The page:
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Opinion

Capacity and intention

THE CORNER ORACLE - Andrew J. Masigan - The Philippine Star

The country’s economic and democratic fundamentals have spiraled down to such an extent that it cannot withstand another six years of less-than-competent, graft-ridden leadership. This is the uncomfortable truth, according to economists and political analysts alike. Too many industries have been severely damaged and the economy has dropped in competitiveness; corruption is ingrained anew at the highest levels of government as well as in the grassroots of the bureaucracy; the justice system, particularly the Office of the Ombudsman and Supreme Court, have lost their purpose and have become politicized; and our democratic institutions have been undermined by the will of Malacañang.

The next administration will have to act quickly to address these clear and present threats. On the economy, the gaping budget deficit and high debt levels must be addressed. Not to do so will put pressure on the value of the peso and on government’s spending program. In terms of social development, income inequality and poverty are at their highest levels in over a decade. The lack of safety nets for the D and E classes threatens social unrest.

In health care, even after 18 months, we are still unprepared to deal with COVID, given the absence of a functioning nationwide testing, tracking and tracing mechanism. Neither has government significantly augmented medical capacities. Worse, public health insurer PhilHealth will run out of funds in a few years and must be re-capitalized.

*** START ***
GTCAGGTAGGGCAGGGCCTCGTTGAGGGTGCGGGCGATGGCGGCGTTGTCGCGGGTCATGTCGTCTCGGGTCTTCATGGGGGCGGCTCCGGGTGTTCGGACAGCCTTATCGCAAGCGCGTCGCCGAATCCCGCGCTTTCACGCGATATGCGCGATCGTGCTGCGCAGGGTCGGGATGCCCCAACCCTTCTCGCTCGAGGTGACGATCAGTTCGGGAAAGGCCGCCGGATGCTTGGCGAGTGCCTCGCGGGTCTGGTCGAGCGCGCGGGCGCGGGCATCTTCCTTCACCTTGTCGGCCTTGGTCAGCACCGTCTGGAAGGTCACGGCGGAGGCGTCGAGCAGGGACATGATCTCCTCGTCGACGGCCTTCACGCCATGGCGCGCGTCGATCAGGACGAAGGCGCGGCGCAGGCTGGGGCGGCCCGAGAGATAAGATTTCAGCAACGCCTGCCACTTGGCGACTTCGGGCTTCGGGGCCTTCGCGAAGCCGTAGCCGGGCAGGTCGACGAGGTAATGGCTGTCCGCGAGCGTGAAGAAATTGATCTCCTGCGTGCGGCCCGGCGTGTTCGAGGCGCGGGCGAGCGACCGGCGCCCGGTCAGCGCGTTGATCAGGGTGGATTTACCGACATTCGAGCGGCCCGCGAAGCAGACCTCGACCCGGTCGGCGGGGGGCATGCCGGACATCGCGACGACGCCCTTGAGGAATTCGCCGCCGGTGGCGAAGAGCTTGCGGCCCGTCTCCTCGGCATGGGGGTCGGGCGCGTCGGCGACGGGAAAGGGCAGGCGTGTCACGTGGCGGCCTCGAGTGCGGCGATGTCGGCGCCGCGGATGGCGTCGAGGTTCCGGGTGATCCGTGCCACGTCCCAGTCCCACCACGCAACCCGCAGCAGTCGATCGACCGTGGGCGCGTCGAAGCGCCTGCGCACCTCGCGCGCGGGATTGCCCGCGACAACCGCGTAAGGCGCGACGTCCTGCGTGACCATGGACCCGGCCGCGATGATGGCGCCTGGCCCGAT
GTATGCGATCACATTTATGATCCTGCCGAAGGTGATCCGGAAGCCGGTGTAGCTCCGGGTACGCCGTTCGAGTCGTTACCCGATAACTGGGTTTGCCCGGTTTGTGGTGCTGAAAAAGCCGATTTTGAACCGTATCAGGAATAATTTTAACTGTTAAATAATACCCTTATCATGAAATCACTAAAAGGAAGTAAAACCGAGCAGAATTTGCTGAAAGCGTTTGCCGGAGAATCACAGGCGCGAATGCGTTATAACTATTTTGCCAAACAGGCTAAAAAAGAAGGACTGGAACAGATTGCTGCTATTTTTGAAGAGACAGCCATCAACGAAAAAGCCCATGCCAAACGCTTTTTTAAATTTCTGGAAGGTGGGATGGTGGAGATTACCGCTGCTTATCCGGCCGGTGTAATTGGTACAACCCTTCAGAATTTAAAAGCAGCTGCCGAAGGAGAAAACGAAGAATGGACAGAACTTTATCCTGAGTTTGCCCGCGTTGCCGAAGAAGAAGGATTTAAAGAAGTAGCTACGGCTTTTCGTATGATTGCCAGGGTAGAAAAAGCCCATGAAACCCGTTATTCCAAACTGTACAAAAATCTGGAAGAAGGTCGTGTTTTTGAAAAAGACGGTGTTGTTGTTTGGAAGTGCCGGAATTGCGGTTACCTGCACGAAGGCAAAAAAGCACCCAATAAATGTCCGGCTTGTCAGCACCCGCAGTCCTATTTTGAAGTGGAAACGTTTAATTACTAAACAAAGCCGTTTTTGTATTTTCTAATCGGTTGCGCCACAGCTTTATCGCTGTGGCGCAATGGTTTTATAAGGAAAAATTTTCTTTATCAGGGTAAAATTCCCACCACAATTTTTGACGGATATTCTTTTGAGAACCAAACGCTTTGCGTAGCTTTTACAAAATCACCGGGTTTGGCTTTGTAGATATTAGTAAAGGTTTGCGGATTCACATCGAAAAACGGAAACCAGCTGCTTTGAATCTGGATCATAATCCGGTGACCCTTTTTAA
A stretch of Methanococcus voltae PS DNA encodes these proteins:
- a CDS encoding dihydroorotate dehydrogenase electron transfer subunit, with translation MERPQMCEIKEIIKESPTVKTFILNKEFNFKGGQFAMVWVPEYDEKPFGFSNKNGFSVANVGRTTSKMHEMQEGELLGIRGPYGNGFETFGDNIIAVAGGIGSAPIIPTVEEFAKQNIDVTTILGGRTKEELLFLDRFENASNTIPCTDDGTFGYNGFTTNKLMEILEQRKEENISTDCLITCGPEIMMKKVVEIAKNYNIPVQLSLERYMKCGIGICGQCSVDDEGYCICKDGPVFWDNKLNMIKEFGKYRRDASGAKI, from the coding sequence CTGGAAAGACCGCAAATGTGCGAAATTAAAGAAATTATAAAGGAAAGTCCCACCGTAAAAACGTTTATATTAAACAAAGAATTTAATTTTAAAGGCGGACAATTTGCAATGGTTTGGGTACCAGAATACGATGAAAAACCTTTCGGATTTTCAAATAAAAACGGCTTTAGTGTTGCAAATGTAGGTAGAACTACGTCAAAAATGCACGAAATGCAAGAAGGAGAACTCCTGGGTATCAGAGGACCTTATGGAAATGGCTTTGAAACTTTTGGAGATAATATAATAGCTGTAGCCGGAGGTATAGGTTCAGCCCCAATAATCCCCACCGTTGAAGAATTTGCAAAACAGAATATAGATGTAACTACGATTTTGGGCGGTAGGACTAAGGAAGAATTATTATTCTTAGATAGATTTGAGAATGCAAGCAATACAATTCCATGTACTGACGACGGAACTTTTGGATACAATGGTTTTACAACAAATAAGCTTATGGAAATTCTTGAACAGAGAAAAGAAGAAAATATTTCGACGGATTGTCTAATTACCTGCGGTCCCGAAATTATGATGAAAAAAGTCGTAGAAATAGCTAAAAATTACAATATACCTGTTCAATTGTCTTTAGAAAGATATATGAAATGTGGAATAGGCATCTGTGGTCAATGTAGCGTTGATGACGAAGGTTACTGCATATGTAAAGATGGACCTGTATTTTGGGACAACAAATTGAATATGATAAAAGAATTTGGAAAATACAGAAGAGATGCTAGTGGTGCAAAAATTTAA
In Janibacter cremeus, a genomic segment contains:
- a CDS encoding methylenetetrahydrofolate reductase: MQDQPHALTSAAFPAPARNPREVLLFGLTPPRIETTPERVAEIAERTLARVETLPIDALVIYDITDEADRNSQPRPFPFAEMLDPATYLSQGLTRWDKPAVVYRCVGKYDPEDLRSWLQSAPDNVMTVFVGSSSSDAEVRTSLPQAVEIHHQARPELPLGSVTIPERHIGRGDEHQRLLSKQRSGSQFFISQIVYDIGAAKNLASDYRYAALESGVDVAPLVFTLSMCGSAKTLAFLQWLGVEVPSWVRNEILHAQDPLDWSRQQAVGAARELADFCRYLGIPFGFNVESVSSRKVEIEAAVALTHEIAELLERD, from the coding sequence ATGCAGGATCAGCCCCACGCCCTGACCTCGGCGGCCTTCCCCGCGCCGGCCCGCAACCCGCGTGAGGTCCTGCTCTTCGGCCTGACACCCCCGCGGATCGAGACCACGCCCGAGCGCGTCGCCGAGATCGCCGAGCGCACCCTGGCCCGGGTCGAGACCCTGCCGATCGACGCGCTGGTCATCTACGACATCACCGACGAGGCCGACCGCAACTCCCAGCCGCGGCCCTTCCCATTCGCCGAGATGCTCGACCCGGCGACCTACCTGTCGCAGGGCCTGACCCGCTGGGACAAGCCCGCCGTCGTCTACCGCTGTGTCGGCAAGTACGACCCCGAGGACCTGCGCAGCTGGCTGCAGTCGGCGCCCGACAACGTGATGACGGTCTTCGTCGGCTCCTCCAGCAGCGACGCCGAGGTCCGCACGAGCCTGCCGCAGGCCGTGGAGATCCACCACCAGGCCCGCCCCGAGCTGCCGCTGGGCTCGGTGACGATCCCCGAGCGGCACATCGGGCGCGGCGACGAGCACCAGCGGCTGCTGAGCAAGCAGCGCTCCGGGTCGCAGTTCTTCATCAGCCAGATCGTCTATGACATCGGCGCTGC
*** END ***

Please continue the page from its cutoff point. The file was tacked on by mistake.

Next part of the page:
In education, our children suffer the double-edged sword of learning with the lowest educational standards while also being deprived of face-to-face learning for nearly two years. If not mitigated, the emerging generation of Filipinos will become the least capacitated members of the global workforce. And in national security, China will continue to expand its territorial grab since this administration permitted it to do so without consequence. A pushback on the Philippines’ part is not only necessary, it is imminent.

Given the enormity of national wreckage, we must select a leader who has the faculties to repair our broken nation. Let us no not be duped again by popularity, by bravura or those who make extravagant promises.

At this juncture, it appears that there are five plausible candidates. Isko Moreno Domagoso, Manny Pacquiao, Ping Lacson, VP Leni Robredo (pending her announcement on Oct. 8) and Sara Duterte. Although Mayor Sara has “withdrawn” from the race, the likelihood of her announcing her candidacy in the 11th hour, citing public clamor, is highly likely. We have seen this schtick before.

In selecting the next president, we must look at two aspects – capacity and intention.

Capacity refers to a candidate’s intellectual bandwidth. Let us never believe those who say that good intentions are enough to assume the presidency. Neither should we believe those who say that if a candidate has the best and brightest by his/her side, they can surmount even the most complex problems. This is a lie. The reality is that the country’s reform agenda starts and ends with the president. He/she acts as the engineer and the driver of what has to be done. That said, he/she must be cognizant of the problems and must have the capacity to discern the best solutions from less favorable options. Their insights must be so profound that they are able to view policies with a long-term horizon, beyond political considerations.